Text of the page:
The story behind Pari/GP
Pari was created between 1983 and 1985 by Henri Cohen and his team at the algorithmic arithmetic laboratory A2X at the University of Bordeaux 1. Since 1995, the Pari/GP system has been maintained and developed by Karim Belabas, currently a professor within the LFANT project team.
So where does the name come from?
The name is a play on words making reference to “le pari de Pascal”, the French for “Pascal’s wager”. This is because, when they were designing the software, its authors initially wanted to write this arithmetic library...in Pascal. This idea was quickly abandoned, with the authors opting to go for the programming language C instead. GP comes from Grand Programmable Calculator; but to refer to the “GPC calculator” would have been a pleonasm, and so they ended up getting rid of the C.
The distribution of Pari/GP
Pari/GP is freeware that is both light (140,000 lines of code) and highly portable (Windows / Unix / OSX / Android / WebAssembly). It is used by the wider community of arithmeticians, enthusiasts from other disciplines and hobbyists (roughly 25,000 users, according to most recent estimates).
PARI/GP is cited in around 700 research articles, not just in relation to arithmetic, but also in digital analysis, topology, physics, and even agronomics! It is distributed in accordance with the terms of the GNU General Public License, and is included as part of standard Linux distributions.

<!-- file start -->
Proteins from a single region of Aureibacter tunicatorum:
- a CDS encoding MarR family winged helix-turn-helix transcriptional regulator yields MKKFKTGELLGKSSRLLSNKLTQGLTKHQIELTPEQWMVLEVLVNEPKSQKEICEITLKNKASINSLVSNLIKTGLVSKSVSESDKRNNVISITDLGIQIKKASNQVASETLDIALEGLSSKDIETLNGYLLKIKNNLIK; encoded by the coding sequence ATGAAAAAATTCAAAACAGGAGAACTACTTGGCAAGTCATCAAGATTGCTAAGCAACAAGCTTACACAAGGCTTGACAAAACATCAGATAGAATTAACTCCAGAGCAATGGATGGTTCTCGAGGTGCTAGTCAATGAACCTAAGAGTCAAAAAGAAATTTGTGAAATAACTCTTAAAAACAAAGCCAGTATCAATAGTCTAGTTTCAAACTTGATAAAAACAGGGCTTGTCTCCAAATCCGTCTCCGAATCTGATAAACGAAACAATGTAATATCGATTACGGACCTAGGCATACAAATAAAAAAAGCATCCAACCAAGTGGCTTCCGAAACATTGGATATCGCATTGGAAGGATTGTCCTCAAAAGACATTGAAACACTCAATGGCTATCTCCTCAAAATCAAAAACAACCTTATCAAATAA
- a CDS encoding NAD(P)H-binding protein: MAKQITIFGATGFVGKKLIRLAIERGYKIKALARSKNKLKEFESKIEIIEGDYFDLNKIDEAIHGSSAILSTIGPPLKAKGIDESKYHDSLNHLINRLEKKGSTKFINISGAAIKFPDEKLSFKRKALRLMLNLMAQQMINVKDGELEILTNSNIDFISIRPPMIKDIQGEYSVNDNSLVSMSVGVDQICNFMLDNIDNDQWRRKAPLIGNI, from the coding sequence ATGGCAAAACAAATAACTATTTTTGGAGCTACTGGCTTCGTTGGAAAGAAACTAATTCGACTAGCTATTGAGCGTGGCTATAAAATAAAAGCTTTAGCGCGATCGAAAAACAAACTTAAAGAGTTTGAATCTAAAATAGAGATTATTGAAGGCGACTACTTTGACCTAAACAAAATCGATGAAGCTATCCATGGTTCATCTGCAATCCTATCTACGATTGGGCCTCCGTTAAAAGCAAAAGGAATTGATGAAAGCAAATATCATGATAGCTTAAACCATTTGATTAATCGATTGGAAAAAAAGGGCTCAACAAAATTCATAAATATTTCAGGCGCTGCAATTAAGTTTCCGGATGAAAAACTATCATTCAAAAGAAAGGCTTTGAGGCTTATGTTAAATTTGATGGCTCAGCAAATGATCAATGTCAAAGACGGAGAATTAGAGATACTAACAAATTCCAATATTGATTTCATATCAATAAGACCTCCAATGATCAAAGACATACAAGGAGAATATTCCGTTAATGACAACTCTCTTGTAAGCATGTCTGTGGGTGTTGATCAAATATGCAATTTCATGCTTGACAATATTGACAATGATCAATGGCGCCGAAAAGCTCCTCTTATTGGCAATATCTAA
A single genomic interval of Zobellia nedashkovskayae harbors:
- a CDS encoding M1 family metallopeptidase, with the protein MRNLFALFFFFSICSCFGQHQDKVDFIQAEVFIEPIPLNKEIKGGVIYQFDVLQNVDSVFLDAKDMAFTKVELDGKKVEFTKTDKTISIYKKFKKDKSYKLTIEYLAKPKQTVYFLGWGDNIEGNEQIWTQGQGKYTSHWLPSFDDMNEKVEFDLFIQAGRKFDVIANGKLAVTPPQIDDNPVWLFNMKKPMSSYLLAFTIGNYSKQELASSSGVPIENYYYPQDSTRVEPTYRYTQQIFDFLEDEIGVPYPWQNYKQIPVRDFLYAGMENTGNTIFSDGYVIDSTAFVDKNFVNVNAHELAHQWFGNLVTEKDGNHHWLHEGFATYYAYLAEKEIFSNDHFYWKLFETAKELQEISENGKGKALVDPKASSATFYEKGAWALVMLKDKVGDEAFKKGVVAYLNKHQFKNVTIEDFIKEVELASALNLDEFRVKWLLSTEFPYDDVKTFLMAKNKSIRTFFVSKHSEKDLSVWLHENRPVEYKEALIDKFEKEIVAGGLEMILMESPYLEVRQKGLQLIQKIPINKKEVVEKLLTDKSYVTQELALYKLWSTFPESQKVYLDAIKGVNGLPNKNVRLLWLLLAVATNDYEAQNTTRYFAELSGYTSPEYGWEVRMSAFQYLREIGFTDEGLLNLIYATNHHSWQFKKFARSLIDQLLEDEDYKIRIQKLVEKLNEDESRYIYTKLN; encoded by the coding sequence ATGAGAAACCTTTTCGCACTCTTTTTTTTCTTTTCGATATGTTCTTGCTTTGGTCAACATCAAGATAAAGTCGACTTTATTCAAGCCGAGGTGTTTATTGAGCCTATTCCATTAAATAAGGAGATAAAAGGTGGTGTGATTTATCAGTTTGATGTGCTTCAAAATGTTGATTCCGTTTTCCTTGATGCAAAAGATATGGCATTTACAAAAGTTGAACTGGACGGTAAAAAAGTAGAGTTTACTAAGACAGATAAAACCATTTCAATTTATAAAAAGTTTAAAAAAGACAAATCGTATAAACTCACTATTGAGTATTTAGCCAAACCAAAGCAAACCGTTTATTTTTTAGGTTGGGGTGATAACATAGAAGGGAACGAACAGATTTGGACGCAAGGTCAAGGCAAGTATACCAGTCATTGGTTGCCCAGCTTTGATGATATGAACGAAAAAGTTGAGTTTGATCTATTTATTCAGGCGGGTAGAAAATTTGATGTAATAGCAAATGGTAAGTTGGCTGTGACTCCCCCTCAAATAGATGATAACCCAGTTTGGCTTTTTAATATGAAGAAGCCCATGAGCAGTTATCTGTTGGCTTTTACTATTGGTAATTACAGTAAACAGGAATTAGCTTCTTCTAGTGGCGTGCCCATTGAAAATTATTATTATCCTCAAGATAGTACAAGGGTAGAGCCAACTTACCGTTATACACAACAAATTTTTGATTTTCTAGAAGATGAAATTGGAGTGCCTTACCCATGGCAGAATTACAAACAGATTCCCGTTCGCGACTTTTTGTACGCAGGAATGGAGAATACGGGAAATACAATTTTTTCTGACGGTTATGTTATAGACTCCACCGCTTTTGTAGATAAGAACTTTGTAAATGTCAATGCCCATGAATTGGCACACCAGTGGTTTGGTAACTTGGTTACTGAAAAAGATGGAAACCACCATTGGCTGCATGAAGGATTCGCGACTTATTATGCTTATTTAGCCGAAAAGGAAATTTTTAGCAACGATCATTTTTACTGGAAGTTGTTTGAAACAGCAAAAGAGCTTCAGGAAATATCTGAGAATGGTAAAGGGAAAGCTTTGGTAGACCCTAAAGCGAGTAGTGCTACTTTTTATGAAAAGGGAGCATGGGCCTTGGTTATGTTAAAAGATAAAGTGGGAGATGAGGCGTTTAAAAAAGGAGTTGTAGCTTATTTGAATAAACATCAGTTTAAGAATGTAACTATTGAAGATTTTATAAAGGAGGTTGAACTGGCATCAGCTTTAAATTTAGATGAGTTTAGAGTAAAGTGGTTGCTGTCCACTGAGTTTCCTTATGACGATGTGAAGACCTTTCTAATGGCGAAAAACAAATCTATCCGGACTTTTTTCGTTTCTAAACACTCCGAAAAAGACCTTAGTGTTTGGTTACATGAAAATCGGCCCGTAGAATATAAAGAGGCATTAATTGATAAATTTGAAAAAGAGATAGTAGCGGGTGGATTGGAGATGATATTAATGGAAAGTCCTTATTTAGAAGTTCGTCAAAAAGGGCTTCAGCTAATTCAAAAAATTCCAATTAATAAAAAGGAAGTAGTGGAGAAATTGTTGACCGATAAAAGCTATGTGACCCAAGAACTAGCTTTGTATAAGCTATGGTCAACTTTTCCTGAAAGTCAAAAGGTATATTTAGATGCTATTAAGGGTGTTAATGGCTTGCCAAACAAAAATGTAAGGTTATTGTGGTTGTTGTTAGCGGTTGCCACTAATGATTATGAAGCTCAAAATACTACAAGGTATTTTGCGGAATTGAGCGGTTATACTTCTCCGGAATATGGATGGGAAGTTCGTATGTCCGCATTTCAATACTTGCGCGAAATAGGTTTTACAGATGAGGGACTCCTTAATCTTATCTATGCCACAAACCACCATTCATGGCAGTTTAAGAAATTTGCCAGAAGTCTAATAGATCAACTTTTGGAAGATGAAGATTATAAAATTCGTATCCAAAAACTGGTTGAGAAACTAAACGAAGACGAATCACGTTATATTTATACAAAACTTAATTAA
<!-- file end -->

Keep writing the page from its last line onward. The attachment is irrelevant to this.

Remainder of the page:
An essential component in other systems
Pari/GP is used most notably by two other well-known systems: WIMS and SageMath:
- Originally developed by Nice Sophia Antipolis University and accessible using your browser, WIMS is an online learning platform containing a whole host of exercises covering programmes from all disciplines, from primary school right up to university. They use Pari/GP because of its speed and its agility, particularly when it comes to generating and correcting exercises.
- SageMath is mathematics freeware available under a GPL license that combines the power of dozens of free software programs in a joint interface built using Python programming language. It is an open source alternative to formal computing systems such as Maple, Mathematicaor the digital computing software MATLAB. PARI/GPis the arithmetic core of SageMath.
The Pari/GP Workshops
Following an initial Atelier(workshop) in 2004 during a special quarter at the Institut Henri Poincaré in Paris, this became an annual event, before being made perennial in 2012. These events bring together the wider community of developers and users of the system, drawing inspiration from Sage Days, which brought together the community of users and developers of SageMath.
Since 2015, the Pari/GP Workshops have been funded by the EU’s H2020 OpenDreamKit project, the goal of which is to build and fortify a virtual research environment (VRE) based around Jupyterand SageMathfor the purposes of collaborative mathematical research.